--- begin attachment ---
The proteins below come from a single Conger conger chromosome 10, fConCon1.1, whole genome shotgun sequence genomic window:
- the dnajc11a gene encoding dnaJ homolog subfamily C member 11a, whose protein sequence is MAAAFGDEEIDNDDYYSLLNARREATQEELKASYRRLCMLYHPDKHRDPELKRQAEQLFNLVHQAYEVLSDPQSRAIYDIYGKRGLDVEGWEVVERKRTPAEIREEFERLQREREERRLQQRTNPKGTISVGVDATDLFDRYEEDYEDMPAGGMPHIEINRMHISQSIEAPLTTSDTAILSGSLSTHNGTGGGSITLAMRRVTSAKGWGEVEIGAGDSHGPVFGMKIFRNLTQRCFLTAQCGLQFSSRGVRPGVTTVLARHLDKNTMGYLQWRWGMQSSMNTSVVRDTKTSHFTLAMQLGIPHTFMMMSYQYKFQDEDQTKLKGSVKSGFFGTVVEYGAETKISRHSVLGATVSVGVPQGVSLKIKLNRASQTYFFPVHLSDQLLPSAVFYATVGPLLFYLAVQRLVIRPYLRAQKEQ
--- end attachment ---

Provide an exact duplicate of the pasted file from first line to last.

The proteins below come from a single Conger conger chromosome 10, fConCon1.1, whole genome shotgun sequence genomic window:
- the dnajc11a gene encoding dnaJ homolog subfamily C member 11a, whose protein sequence is MAAAFGDEEIDNDDYYSLLNARREATQEELKASYRRLCMLYHPDKHRDPELKRQAEQLFNLVHQAYEVLSDPQSRAIYDIYGKRGLDVEGWEVVERKRTPAEIREEFERLQREREERRLQQRTNPKGTISVGVDATDLFDRYEEDYEDMPAGGMPHIEINRMHISQSIEAPLTTSDTAILSGSLSTHNGTGGGSITLAMRRVTSAKGWGEVEIGAGDSHGPVFGMKIFRNLTQRCFLTAQCGLQFSSRGVRPGVTTVLARHLDKNTMGYLQWRWGMQSSMNTSVVRDTKTSHFTLAMQLGIPHTFMMMSYQYKFQDEDQTKLKGSVKSGFFGTVVEYGAETKISRHSVLGATVSVGVPQGVSLKIKLNRASQTYFFPVHLSDQLLPSAVFYATVGPLLFYLAVQRLVIRPYLRAQKEQ